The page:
In a prior blog http://blog.123notary.com/?p=16469 – I had harsh words for notaries who refused a blind affiant. Well, I’m sure many would not want this assignment. Going into a terminal cancer situation is emotionally taxing. Again, I stress the “ground rules” for me to be able to notarize. The Agent wishes to PayPal, immediately – probably assuming that would assure my arrival. She mentioned that the hospital was in possession of the patient’s credentials, and that obtaining the driver license would not be a problem.

Surprise. I am shown a photocopy of the Patient’s driver license. I gently go into my explanation of why a photocopy cannot be accepted. I had to. Unfortunately, the Agent broke down in tears. The Power of Attorney, while not being a Health Care Proxy; was desperately needed for some expenses. I am as empathetic as most, but a Photocopy? Not a chance – not because it’s a Power of Attorney, but because that does not (in my sole opinion) meet the NY State standard of being shown “adequate proof”.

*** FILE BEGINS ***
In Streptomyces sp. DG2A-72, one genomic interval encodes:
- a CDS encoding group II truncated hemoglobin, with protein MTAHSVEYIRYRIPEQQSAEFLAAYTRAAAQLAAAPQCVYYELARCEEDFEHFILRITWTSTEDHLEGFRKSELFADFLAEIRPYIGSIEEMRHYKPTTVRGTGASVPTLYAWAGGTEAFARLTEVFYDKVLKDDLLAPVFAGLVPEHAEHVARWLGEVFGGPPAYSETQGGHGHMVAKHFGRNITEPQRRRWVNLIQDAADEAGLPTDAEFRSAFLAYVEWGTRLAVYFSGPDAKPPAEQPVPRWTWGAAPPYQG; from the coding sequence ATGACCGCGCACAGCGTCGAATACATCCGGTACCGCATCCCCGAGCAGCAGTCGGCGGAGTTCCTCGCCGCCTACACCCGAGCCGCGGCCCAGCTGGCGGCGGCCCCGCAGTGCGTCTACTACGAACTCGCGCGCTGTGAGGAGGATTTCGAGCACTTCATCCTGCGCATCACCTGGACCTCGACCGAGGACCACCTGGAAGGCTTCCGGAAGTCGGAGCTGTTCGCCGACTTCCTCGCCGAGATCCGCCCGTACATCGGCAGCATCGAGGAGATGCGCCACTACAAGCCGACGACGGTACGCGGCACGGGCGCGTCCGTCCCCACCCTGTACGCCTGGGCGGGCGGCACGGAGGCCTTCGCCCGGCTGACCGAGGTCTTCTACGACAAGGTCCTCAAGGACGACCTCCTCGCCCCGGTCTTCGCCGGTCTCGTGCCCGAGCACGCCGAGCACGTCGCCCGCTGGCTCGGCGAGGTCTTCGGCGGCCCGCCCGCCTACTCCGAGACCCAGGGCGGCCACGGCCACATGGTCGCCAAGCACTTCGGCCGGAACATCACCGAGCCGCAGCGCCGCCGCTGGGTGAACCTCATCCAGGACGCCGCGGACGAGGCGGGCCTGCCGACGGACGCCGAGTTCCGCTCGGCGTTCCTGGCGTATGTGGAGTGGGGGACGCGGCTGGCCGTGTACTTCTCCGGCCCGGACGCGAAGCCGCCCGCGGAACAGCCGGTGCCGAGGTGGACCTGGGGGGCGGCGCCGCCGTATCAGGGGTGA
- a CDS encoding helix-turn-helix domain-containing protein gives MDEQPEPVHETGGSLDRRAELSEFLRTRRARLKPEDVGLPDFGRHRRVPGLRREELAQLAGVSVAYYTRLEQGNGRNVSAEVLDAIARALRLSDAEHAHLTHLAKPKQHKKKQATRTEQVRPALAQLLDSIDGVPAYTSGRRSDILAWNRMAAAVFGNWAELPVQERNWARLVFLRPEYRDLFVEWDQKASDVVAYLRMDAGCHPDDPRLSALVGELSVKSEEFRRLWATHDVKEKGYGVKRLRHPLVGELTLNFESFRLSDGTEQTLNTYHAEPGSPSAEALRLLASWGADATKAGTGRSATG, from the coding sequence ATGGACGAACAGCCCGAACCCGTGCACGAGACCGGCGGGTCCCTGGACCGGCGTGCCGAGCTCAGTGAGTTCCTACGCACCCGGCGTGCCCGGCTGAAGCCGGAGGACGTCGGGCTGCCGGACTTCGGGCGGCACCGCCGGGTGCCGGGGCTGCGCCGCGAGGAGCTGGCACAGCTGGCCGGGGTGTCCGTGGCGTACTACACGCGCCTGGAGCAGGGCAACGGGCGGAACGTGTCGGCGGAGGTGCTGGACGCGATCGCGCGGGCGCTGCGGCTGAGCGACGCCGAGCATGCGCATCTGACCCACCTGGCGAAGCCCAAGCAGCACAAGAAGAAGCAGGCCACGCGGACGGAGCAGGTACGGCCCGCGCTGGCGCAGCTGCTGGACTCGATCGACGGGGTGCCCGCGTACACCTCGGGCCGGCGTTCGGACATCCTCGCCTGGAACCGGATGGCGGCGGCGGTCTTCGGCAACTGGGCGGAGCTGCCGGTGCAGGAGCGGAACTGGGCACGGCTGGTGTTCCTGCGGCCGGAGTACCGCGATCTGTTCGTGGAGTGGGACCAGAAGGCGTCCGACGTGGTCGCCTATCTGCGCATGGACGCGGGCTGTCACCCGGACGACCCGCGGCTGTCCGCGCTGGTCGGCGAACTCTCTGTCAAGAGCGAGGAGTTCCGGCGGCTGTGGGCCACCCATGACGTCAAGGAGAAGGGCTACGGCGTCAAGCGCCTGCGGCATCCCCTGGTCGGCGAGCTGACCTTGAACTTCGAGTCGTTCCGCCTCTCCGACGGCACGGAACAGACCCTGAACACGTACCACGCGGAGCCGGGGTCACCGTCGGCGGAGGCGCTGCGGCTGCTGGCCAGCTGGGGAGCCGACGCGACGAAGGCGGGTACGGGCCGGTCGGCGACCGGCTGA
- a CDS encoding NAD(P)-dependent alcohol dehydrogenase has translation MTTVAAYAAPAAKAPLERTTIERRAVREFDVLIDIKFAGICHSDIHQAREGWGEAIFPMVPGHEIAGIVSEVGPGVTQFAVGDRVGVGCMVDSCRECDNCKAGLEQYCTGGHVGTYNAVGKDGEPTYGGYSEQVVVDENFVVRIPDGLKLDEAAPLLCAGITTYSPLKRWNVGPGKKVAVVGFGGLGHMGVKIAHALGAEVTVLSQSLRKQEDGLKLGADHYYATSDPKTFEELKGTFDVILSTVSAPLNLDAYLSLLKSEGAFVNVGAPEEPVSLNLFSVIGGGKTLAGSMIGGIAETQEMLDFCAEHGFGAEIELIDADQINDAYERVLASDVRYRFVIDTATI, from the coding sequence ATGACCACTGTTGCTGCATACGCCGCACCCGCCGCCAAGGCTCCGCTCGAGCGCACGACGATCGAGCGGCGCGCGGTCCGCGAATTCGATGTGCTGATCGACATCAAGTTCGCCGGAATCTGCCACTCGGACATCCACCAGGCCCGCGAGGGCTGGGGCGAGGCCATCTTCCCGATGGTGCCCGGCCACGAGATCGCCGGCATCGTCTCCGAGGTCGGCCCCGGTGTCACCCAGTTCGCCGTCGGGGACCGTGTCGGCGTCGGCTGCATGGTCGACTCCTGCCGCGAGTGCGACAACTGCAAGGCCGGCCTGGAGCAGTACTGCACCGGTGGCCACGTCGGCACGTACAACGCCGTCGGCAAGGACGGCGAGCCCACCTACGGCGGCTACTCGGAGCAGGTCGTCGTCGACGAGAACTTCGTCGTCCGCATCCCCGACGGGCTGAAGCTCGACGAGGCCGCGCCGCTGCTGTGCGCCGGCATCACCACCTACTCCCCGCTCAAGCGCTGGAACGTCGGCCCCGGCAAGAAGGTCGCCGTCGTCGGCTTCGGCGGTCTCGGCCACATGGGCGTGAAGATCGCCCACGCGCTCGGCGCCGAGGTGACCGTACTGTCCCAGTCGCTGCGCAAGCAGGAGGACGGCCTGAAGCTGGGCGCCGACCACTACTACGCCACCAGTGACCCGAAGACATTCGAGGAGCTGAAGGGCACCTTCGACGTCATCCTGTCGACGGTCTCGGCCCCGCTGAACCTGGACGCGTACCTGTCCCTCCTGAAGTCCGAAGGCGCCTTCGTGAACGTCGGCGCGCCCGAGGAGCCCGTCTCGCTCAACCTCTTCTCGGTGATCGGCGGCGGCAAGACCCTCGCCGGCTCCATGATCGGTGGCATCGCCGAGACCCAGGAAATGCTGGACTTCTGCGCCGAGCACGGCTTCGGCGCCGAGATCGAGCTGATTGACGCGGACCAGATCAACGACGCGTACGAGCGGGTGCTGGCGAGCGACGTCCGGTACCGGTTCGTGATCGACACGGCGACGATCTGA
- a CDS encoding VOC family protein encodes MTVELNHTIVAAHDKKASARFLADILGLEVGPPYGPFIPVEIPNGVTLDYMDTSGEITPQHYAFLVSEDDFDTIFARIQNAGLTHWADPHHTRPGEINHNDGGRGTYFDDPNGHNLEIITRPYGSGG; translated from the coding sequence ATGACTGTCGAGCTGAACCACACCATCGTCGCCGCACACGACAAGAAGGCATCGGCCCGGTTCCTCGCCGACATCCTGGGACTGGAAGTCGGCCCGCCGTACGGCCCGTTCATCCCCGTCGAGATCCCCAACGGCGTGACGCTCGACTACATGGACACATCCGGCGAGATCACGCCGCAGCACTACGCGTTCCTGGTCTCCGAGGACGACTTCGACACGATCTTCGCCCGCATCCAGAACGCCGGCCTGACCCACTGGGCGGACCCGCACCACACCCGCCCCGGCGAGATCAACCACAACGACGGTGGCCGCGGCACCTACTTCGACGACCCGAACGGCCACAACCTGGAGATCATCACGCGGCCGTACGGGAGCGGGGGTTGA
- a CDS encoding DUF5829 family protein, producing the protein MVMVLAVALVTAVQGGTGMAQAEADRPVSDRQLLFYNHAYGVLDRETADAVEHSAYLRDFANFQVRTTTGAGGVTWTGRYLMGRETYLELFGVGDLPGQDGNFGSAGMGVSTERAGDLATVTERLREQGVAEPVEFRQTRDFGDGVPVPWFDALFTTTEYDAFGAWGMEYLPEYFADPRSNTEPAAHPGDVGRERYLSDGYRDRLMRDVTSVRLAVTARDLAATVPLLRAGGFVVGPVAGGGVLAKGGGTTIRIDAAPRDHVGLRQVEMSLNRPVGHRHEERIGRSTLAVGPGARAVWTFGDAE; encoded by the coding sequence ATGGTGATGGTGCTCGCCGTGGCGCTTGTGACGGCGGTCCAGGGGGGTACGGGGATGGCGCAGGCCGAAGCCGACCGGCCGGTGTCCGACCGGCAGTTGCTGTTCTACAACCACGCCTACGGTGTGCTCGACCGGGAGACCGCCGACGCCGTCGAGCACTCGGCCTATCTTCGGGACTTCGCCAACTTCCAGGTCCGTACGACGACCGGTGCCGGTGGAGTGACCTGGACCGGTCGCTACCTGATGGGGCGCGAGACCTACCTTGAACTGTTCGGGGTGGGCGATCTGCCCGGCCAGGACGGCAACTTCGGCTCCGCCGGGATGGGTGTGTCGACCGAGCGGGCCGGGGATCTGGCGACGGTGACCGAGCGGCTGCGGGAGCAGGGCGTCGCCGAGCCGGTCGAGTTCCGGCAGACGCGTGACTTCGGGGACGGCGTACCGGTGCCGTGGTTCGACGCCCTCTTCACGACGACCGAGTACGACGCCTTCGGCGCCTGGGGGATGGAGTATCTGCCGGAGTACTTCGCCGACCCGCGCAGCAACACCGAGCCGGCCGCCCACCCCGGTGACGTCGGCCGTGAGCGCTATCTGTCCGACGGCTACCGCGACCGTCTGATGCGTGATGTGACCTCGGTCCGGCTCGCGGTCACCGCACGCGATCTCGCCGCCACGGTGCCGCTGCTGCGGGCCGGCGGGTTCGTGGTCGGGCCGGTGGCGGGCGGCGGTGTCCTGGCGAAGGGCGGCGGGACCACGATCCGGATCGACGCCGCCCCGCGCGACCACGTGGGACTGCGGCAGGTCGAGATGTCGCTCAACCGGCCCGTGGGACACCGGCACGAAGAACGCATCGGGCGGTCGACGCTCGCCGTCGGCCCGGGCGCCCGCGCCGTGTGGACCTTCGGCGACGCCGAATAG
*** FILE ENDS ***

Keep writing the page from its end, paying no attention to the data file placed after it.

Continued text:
“The Patient Representative just delivered it to me”, “they cannot release the patient’s property unless I have a Power of Attorney”. Verifying with the Patient Representative, who had multiple hospital photo ID tags prominently displayed, “I cannot release any items, but did provide the driver license photocopy, made moments ago”. I accept the photocopy as valid ID, now being “adequate proof” – in my opinion.